Warning: SPOILERS for Captive State.
Rupert Wyatt's alien invasion thriller Captive State may leave many viewers confused thanks to its ending. Captive State is set nine years after an alien species invades Earth and takes control of the planet. In order to preserve humanity, world leaders collectively decide to let these aliens reign over their planet and mine any and all resources they please, as well as become the highest form of authority. They send criminals off-world and track every human's identity and movement through implants.
The main plot of Captive State balances the story on the shoulders of two main characters who first appear to be on completely opposite ends of the spectrum when it comes to the alien overlords. There's Chicago native Gabriel Drummond (Ashton Sanders), who's semi-rebellious against the aliens, and police official William Mulligan (John Goodman), who's pro-aliens and trying to crack down on the activity of a rebel group known as Phoenix - led by Gabriel's presumed-to-be-dead older brother Rafe (Jonathan Majors). The paths of the three characters cross, dovetailing Captive State into a convoluted plot that never dives deep enough into any of them to prepare for the film's climax.
As Captive State winds down, it's revealed that there's much more to the rebel uprisings than previously believed. The entirety of Captive State's twist lies with William Mulligan, who's actually a deep undercover rebel of his own. His goal is to move up the ranks to gain access to a base of operations for the aliens - which is in a giant hole in the middle of Chicago. He's able to receive this promotion after he helps uncover that the alien's plans were being leaked to local prostitute - and influential rebellion member - Jane Doe (Vera Farmiga). However, as he goes on his long descent to the alien base, William's suicide mission is shown with a bright light taking over the screen.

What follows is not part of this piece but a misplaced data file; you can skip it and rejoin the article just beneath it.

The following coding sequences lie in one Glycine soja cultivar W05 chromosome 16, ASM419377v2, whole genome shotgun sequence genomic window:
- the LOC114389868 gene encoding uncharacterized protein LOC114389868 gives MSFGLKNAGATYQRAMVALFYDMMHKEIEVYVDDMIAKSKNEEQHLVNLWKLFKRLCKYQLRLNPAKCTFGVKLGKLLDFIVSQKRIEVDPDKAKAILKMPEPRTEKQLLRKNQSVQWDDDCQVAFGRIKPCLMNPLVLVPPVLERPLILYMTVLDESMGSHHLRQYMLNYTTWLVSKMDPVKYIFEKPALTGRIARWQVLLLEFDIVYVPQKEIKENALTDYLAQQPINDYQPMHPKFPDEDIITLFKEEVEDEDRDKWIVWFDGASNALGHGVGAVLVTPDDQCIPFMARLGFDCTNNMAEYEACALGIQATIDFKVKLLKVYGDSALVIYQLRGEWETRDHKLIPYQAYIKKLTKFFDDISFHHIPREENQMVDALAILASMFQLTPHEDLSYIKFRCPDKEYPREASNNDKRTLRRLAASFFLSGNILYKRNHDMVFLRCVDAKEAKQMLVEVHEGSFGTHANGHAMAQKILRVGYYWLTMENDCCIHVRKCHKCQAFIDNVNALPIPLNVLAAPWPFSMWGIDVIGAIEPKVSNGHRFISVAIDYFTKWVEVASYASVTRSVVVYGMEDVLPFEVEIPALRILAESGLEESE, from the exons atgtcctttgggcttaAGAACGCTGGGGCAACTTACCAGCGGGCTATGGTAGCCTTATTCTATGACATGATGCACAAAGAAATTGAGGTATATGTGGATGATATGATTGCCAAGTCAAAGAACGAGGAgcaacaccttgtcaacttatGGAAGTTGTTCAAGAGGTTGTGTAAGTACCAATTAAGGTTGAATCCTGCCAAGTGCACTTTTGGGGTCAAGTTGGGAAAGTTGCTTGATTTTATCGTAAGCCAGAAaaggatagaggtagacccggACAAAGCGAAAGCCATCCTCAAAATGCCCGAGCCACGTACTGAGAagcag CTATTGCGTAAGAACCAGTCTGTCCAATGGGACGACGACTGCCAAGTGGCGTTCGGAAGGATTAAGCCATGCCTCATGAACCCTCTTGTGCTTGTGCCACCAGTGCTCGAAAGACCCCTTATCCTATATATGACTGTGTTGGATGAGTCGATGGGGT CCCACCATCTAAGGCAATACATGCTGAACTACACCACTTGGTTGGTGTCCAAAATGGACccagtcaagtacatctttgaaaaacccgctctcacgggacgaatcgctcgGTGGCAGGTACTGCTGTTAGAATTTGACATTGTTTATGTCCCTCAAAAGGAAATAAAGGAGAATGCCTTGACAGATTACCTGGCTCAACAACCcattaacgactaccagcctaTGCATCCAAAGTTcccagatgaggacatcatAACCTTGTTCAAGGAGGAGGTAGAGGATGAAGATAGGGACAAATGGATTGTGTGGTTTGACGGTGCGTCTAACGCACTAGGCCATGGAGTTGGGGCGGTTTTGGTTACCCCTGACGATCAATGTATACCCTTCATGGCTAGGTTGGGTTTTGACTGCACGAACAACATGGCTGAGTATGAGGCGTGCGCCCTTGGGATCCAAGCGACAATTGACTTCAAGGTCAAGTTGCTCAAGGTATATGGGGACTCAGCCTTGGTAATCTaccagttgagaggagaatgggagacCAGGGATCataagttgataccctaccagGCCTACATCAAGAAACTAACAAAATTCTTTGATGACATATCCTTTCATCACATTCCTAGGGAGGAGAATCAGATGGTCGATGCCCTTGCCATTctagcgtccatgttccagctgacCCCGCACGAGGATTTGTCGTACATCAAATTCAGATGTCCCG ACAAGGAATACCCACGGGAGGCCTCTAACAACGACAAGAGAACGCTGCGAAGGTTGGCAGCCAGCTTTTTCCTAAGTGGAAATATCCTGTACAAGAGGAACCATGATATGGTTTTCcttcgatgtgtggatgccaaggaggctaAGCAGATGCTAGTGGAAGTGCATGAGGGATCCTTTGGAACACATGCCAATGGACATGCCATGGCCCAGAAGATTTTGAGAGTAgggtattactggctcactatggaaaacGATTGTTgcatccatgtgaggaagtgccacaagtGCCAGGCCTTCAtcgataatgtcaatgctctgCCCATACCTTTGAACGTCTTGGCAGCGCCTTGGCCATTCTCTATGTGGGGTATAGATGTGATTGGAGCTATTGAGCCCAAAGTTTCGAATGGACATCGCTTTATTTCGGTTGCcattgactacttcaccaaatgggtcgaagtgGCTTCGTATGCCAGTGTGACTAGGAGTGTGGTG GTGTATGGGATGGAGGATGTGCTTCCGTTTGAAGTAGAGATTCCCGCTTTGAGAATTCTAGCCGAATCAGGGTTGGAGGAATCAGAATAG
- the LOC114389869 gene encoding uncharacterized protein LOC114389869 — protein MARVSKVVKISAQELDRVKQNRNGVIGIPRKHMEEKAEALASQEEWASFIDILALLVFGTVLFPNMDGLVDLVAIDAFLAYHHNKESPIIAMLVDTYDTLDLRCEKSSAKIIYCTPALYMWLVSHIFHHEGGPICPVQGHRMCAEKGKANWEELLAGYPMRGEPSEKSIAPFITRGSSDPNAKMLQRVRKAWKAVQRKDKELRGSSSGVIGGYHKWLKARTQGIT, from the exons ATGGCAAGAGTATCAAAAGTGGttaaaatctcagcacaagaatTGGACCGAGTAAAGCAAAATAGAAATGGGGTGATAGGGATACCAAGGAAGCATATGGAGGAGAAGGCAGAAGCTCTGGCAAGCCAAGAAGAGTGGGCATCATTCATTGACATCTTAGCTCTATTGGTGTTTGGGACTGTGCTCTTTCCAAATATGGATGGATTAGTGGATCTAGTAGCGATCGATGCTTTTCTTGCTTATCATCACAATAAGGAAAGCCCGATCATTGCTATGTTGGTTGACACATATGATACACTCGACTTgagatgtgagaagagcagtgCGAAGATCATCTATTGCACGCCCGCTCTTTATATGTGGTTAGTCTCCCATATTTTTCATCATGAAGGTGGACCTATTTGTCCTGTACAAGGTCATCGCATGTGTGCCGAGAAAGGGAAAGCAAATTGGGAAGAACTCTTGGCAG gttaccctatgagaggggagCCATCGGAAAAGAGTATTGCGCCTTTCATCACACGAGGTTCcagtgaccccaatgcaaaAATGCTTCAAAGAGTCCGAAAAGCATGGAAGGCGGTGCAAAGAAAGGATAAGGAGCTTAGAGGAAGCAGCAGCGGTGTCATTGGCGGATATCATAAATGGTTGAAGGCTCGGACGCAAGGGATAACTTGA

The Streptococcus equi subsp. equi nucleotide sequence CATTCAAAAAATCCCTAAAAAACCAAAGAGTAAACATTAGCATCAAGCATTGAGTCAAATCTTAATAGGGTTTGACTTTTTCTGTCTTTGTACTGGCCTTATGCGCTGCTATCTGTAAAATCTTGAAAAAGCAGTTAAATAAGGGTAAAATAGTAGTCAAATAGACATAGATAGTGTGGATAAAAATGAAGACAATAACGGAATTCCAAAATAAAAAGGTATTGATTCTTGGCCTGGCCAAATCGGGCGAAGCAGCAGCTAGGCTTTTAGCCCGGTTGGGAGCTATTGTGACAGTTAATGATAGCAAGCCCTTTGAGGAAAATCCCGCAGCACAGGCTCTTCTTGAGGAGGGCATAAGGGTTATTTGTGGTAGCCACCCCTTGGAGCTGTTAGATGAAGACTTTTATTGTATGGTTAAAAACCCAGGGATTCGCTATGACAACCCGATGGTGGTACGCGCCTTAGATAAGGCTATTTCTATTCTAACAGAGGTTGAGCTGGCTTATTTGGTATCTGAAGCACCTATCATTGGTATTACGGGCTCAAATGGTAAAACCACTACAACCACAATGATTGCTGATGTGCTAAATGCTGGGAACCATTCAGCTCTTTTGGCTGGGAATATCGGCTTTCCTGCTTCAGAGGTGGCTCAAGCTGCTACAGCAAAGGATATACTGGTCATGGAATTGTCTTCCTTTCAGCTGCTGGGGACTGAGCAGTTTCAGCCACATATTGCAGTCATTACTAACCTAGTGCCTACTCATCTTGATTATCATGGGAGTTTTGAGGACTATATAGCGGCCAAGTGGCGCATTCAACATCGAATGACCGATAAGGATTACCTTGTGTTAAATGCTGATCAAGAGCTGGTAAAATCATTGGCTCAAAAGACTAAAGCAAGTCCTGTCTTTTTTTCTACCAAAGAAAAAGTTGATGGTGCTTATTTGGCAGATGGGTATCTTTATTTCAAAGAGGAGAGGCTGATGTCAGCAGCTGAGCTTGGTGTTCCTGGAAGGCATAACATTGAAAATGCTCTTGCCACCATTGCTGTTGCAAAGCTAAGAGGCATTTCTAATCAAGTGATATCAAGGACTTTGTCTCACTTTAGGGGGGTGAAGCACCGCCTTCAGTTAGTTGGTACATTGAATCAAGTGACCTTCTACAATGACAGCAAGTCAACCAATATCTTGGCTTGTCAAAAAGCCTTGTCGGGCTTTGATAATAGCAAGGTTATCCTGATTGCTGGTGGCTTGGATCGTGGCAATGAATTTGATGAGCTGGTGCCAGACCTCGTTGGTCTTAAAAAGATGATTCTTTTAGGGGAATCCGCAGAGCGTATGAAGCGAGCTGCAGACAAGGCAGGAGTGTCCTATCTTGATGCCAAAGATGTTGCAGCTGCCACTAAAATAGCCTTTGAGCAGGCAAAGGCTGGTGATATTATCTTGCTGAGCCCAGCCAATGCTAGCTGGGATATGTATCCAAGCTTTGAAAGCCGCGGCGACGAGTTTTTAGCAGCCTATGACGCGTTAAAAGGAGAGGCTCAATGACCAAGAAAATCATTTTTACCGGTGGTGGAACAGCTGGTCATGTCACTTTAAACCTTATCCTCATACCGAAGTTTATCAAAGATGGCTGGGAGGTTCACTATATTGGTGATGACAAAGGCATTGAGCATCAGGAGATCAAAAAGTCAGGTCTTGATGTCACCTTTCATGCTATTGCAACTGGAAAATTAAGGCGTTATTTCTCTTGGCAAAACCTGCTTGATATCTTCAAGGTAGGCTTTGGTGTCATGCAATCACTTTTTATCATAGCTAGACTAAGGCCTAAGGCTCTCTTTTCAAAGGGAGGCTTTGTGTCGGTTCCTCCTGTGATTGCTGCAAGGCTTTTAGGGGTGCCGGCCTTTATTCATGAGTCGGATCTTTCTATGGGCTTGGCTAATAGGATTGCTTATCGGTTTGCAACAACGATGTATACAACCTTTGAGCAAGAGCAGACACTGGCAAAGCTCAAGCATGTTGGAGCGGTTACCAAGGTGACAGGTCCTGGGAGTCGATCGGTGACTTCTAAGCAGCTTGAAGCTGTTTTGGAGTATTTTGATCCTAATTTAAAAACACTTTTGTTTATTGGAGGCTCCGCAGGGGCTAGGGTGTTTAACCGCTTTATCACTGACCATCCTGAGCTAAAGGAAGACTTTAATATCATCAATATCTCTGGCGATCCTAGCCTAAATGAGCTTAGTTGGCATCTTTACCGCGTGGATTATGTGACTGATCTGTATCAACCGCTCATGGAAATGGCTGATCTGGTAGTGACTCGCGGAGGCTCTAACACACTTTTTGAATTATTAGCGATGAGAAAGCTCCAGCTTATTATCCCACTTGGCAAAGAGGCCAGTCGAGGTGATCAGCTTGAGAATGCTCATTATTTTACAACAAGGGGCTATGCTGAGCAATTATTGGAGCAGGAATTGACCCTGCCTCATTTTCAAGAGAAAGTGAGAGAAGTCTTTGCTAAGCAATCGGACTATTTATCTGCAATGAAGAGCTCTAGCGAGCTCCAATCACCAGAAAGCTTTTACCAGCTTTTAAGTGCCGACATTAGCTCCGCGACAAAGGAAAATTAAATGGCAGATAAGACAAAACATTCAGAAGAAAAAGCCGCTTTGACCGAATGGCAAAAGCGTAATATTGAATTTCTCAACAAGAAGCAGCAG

During this turn by William, audiences also get to see what Gabriel is doing after he helped William. He only agreed to do so after William arrested and tortured Rafe to force Gabriel to work with him. However, Rafe is sent off world to a prison camp, leaving Gabriel alone with just a memory card that William gives him. He accesses the data and is shocked to see old footage of his own baby shower. The recording shows Gabriel's parents years before the invasion at the party with William, Jane, and other future rebels.
The Captive State ending leaves Gabriel completely alone but with the possible spark of a larger rebellion rising, but it doesn't clearly establish what any of this means. Captive State hopes this won't be an issue since it barely did any character development to begin with and didn't bother explaining their histories - beyond the opening few minutes showing Gabriel lose his parents on day one of the invasion and the fill-in-the-blank footage he receives at the end. Unfortunately, this likely will not be overlooked and makes Williams' actions and the larger rebel plot confusing.
William antagonizes Gabriel from the beginning and tortures Rafe, which is a surprising tactic to take since he was friends with their parents for years and likely knew them as kids. While it could be argued William was in too deep at this point to do anything but, there's also no attempt to bring them into the fold. This may actually be the case with Rafe, but it's unclear at best. The dynamic between him and Jane is even more puzzling, as they've also known each other for years, may be romantically involved, and are both interested in taking down the aliens. However, William mentions that he can't protect her any longer, but it isn't clear why that's the case. She's murdered to get access to her client recordings, but it's the recordings that let William's plan fall into place and not her death. There's no reasonable explanation for why she had to die at all, as she could've attempted to just go off the grid - just like Rafe did before.
With more dedication to the characters and their motivation, Captive State may have been able to pull off this ending in a more in-depth way. But, since Wyatt decided to go with a completely ambiguous approach, it leaves the film with a messy conclusion that may leave you questioning what the point of this was and if there was any positive impact on the actions taken.